Please use this identifier to cite or link to this item: https://hdl.handle.net/10356/176227
Title: Advancement in graph data mining: applications in unsupervised, continual, and few-shot learning
Authors: Rakaraddi, Appan
Keywords: Computer and Information Science
Issue Date: 2024
Publisher: Nanyang Technological University
Source: Rakaraddi, A. (2024). Advancement in graph data mining: applications in unsupervised, continual, and few-shot learning. Doctoral thesis, Nanyang Technological University, Singapore. https://hdl.handle.net/10356/176227
Abstract: Graph mining has proven to be extremely useful in analysing features and properties of real-world graphs. This enables a number of tasks including the prediction and evaluation of how information varies with changes in the link structure, generating and building models to extract properties such as link prediction, node classification and recommendation, cluster and community detection, etc. Deep learning techniques have become the prevalent approach for graph mining as they are able to take advantage of the increasing availability of graph data. Traditional deep learning models pre-process the graph data by mapping the nodes to a real vector, which can desecrate important node relationships in the graphs. Training on such pre-processed structures with the traditional deep learning models may present extremely unstable and inaccurate results. To overcome these issues, Graph Neural Network (GNN) was introduced to handle the non-Euclidean structure of the graphs for many of the classifier and regressor tasks. However, state-of-the-art GNNs require a large amount of training data, which incur an enormous burden of labelled data annotations for supervised learning. Also, GNNs vastly suffer from degradation with the increasing number of depth layers leading to oversmoothing during neighbourhood feature aggregation. The aim of this research is to overcome the above-mentioned challenges faced by GNNs for graph mining. We propose a method for graph data mining as a regression problem for the estimation of Eigenvector Centrality in graphs with a GNN based approach in a completely unsupervised learning environment. To achieve this, we define an Encoder-Decoder based model architecture called CUL. We show that even when trained on a small number of datasets, the model performed at least on par with the supervised methods in terms of accuracy with different types of embedding schemes like Graph Convolutional Network (GCN), GraphSAGE, and Graph Attention Network (GAT). This is reinforced by the model performance based on top-$\mathcal{N}\%$ accuracy metric, on real-world and synthetically generated datasets. CUL demonstrates at least on par or even a superior performance over existing methods. Next, we focus on the applications of GNNs in the domain of continual learning. We propose a model called GCL that learns across a sequence of tasks for node-classification in graphs under task-incremental and class-incremental settings. GCL comprises of a Reinforced Controller/RLC and an expandable GNN framework called Child Network/CN, along with a memory buffer to store the node samples. We compared our method against state-of-the-art methods in regards to average accuracy and average forgetting on four datasets with different GNNs. Our model performed better than the other methods i.e., it showed higher accuracy values as well as lower forgetting rates across the tasks in both task-incremental and class-incremental settings. Finally, we propose a method for improving few-shot node classification on graphs on any generic GNN backbone framework. We propose an uncertainty-based estimator which is modeled using a GNN that maps the scalar discrete probabilities of a GNN-classifier outputs to a continuous probability distribution. We demonstrate that the few-shot node classification accuracy improves by testing on different graph datasets. We also focus on bridging gaps between different few-shot learning methods for node classification for graphs. The performance variance between the methods is analysed and the pros/cons of each of the architectures are highlighted. This analysis aids in understanding the performance differentiator and development of better architectures for few-shot learning on graph node classification.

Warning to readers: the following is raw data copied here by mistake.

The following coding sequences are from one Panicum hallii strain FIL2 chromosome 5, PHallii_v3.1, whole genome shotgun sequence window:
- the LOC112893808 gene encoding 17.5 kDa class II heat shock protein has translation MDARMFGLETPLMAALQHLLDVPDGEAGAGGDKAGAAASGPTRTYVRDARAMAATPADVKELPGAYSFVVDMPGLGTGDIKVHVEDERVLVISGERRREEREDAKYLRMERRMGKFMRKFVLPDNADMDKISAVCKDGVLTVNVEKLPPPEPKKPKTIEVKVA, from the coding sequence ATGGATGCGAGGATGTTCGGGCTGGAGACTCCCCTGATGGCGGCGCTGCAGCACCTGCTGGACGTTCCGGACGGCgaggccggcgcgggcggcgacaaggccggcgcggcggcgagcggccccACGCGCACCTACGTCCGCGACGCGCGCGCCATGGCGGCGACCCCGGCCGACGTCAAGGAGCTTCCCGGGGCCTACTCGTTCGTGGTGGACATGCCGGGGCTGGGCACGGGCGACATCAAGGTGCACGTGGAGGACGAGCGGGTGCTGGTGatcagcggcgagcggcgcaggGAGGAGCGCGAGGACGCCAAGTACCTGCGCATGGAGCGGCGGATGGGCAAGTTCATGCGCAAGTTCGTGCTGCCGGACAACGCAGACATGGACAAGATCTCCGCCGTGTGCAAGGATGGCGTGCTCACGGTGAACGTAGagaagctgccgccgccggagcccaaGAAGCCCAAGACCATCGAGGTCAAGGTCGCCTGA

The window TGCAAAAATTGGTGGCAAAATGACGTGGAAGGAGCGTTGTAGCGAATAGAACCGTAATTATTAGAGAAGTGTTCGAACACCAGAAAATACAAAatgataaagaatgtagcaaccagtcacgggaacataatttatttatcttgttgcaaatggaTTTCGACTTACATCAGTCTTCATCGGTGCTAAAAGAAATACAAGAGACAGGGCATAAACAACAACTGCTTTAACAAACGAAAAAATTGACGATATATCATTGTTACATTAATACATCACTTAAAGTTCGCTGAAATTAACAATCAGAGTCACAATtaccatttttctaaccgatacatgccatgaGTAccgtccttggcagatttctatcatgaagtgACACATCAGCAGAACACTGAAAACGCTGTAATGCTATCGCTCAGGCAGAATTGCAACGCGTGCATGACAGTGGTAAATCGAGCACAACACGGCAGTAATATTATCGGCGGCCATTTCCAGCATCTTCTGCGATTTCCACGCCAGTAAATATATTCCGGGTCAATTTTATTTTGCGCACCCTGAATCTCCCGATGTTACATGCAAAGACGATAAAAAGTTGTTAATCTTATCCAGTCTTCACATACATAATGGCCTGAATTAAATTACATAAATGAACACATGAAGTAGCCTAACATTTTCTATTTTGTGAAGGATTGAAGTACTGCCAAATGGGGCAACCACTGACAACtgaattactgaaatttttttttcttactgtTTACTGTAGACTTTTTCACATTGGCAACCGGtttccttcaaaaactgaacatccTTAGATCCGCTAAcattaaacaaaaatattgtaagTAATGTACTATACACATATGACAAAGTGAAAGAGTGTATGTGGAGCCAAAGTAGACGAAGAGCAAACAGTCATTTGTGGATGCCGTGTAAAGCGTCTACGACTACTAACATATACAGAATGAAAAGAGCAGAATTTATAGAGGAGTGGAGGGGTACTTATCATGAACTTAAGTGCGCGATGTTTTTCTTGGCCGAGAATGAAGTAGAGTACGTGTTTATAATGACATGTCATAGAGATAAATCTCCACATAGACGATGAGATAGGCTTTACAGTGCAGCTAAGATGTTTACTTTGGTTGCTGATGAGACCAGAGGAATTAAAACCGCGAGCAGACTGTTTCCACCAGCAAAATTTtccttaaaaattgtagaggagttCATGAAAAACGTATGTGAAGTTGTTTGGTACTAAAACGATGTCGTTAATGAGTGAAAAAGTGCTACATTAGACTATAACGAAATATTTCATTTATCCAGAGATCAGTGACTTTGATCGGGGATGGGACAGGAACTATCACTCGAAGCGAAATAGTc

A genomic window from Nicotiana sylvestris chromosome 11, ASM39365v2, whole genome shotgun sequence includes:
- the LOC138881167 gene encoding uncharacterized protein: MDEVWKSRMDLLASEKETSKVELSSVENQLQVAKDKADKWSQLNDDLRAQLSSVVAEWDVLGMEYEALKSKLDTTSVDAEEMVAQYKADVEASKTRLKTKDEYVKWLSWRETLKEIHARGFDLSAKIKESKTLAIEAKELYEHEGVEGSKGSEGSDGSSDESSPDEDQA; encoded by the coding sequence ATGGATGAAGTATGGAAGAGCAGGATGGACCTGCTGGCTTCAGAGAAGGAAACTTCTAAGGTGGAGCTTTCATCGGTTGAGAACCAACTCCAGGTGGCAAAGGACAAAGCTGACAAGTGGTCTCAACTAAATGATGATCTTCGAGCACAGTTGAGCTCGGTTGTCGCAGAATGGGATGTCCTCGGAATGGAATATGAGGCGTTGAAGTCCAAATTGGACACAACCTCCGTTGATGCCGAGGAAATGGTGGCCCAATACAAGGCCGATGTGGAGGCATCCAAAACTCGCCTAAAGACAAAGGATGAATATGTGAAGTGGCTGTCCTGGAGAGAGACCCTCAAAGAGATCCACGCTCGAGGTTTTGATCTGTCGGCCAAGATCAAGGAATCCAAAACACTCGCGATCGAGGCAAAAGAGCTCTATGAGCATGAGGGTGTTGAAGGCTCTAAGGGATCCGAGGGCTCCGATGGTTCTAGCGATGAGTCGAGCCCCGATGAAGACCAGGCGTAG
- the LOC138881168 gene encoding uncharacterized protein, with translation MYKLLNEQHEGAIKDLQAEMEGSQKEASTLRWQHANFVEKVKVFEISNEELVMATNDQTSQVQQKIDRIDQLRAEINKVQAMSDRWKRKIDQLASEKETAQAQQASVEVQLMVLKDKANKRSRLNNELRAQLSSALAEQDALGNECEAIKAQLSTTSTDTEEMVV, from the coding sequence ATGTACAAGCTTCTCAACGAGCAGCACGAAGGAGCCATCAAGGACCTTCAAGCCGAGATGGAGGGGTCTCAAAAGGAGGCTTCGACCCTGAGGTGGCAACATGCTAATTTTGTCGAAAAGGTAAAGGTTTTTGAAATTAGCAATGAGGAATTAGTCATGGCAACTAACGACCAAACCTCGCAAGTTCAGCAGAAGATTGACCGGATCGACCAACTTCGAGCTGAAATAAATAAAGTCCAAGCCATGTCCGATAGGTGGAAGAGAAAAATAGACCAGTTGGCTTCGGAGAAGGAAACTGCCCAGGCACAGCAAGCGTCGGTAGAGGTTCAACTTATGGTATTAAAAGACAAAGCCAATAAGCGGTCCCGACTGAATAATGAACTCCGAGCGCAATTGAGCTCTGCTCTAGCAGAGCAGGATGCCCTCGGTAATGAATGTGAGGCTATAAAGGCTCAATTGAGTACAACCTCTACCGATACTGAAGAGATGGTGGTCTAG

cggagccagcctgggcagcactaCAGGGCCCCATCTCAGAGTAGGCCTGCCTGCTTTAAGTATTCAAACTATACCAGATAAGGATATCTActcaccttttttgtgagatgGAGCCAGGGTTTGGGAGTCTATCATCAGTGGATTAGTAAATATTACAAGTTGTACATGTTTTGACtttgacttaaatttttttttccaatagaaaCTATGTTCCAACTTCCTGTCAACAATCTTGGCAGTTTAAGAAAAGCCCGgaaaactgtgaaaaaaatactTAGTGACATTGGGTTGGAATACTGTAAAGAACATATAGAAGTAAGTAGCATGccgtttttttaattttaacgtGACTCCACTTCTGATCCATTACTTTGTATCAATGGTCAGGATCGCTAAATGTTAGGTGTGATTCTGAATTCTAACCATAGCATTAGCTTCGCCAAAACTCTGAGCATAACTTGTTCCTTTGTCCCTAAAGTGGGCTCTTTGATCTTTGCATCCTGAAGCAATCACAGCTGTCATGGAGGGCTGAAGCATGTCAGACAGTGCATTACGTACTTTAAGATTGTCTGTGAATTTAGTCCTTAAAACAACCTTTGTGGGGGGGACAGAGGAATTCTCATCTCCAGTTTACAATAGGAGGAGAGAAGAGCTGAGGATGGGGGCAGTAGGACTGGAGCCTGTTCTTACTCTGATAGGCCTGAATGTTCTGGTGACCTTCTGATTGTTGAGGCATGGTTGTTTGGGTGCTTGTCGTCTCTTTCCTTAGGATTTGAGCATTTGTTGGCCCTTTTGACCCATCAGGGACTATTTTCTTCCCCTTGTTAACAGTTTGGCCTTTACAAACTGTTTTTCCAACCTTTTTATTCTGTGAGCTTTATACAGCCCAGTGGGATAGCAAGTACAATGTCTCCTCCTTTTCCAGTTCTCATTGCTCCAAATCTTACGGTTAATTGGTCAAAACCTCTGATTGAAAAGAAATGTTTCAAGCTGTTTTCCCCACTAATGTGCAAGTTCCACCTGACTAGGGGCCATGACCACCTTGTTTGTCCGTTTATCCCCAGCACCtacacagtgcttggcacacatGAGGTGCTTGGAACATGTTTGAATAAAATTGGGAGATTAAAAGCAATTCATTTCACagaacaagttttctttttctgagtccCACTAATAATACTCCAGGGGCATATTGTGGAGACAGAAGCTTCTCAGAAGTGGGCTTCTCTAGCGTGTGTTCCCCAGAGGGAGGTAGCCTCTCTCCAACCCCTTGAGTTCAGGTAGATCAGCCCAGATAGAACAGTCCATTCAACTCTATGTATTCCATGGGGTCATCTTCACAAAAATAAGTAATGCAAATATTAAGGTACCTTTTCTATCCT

URI: https://hdl.handle.net/10356/176227
DOI: 10.32657/10356/176227
Schools: School of Computer Science and Engineering 
Rights: This work is licensed under a Creative Commons Attribution-NonCommercial 4.0 International License (CC BY-NC 4.0).
Fulltext Permission: embargo_20241114
Fulltext Availability: With Fulltext
Appears in Collections:SCSE Theses

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